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Our View: Being a part of that

The message, according to the economic guru, was that Nevada County can be part of that.

“That,” of course, being technology expanding from Sacramento, up Interstate 80 and into rural areas. “That” is a reliable internet connection, more housing, and more people.

Unfortunately, it’s not clear if Nevada County wants any part of that.



Christopher Thornberg, director of the UC Riverside School of Business Center for Economic Forecasting and Development, has spoken for years at the Economic Resource Council’s annual summit. His prognostication this year about the future might not have required sunglasses, but it was rosy.

Business investment, software, and industrial equipment all were up, he said. Debt hasn’t grown, and the housing market is through the roof.




But here’s the real nugget of Thornberg’s talk: “People need to get used to change and they need housing. The population has barely grown in the decade, yet people want to live in this beautiful place.”

Nevada County get used to change? That’s a tall order, when a portion of the county wants to pull up the drawbridge at the Bear River and encase us in a snow globe.

Most people will agree that we need affordable housing, but that doesn’t mean they all want it here. We all want our baristas and fast food workers churning out our food and drink perfectly, quickly, though we’re not all on the same page about how much they should be paid.

All of these factors — housing, jobs, the workforce — are linked. We need affordable housing so the fast food workers, as well as the teachers, police officers and firefighters, can live in this community. They, in turn, want parks and schools for their children.

Cities aren’t composed of buildings and landscaping. They’re made of people who have a wide variety of needs and wants. We can choose to provide the things they want, or not.

Either way, Thornberg is right: Change is coming.

Thankfully, this community isn’t a detached observer in this process. All of us play a role in the coming change.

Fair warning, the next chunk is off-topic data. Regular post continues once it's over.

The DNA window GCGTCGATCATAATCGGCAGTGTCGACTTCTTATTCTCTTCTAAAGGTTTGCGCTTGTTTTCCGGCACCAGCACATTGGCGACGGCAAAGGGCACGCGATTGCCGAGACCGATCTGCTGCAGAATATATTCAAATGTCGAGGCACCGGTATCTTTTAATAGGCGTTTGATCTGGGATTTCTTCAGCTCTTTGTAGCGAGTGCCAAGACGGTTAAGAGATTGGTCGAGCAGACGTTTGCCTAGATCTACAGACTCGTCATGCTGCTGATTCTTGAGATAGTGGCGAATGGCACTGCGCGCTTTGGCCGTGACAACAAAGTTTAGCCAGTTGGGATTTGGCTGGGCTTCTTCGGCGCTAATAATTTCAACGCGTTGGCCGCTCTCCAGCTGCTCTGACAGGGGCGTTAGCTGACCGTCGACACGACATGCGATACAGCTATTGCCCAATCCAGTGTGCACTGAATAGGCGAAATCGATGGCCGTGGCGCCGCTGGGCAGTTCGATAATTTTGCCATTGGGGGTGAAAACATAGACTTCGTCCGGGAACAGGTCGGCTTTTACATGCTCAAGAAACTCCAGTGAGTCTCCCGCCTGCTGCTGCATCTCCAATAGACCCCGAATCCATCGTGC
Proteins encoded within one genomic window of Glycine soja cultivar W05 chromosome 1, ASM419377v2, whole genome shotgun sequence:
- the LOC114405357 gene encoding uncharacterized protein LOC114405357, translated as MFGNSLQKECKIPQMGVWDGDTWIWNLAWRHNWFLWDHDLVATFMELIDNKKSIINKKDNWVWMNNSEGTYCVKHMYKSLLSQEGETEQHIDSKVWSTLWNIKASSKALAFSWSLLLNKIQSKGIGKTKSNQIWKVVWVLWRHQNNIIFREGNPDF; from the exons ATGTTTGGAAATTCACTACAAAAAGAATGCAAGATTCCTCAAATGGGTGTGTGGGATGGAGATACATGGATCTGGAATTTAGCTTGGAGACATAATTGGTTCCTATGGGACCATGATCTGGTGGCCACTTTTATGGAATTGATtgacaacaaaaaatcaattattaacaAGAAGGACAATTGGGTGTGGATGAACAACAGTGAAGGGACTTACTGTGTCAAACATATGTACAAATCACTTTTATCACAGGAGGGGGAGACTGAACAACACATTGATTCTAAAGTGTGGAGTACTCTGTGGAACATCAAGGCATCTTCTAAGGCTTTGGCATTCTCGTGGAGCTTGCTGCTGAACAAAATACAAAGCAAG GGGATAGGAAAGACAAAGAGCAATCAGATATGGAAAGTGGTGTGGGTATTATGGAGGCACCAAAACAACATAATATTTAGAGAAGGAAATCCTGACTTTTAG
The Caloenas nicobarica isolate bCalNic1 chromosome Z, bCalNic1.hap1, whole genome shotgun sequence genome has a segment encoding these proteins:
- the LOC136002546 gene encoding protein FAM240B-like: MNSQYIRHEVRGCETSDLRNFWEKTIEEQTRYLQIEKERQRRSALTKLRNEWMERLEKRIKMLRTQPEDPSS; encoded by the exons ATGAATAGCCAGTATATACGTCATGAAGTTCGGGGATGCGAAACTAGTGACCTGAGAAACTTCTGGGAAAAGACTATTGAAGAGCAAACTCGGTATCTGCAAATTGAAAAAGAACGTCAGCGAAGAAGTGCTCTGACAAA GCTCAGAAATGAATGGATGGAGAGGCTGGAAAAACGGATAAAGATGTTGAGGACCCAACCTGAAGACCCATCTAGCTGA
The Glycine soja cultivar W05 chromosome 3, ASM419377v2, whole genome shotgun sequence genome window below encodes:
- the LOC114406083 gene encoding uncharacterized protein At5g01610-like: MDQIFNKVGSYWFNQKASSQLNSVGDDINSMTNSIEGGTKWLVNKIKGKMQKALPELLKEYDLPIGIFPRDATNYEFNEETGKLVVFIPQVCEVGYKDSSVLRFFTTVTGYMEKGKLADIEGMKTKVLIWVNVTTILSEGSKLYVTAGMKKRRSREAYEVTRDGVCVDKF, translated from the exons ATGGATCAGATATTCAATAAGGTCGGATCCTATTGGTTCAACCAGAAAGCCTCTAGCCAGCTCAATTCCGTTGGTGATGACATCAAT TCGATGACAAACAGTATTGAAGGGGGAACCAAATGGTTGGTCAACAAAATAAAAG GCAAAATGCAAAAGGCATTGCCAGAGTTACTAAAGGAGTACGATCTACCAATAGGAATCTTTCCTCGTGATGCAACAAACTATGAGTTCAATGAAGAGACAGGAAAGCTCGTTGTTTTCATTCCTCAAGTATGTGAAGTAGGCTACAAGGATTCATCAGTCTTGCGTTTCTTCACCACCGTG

We can lobby our elected officials to relax the rules they have control over. The state doesn’t hold a monopoly over what we can build here. Our local government has control of zoning, meaning it determines what type of housing can go where.

We have zones with multi-acre minimums for residences. Rules restrict trailers on certain residential properties. We don’t have enough apartment complexes in areas like Penn Valley and South County.

We could use some tiny homes, mobile home parks and modular homes in Nevada County. We could use a more robust plan for helping the county’s homeless population, getting them out of the woods and into shelter with wrap-around services.

Or do we not want that?

None of this happens overnight, but instead happens through a gradual change in our beliefs and actions. Change comes in government when people repeatedly speak to their elected officials, in public forums and written correspondence. It comes when people with a vision run for office, and become part of a system to help improve our county.

There will always be those opposed to change like this. You hear it at Planning Commission meetings, and read it in the lawsuits. There’s a strong element pushing against any new development and any new housing. They want Nevada County to stay exactly how it is.

The problem with that is nothing stays static. If the people who oppose any development get their way, our county won’t stay like it is indefinitely. The housing situation will become worse, and people who can’t afford $750,000 homes will continue disappearing as the years pass. Fewer children will enroll in our schools each year, and our demographics will only continue to skew older.

Without younger people at the start or in the middle of their careers, services will leave the area. Like Thornberg said, people will go to where they can get housing they can afford. Maybe that’s Arizona or Nevada, or Texas.

And our county will slowly wither into a shell of what it once was.

How about that?

The weekly Our View editorial represents the consensus opinion of The Union Editorial Board, a group of editors and writers from The Union, as well as informed community members. Contact the board at EditBoard@TheUnion.com


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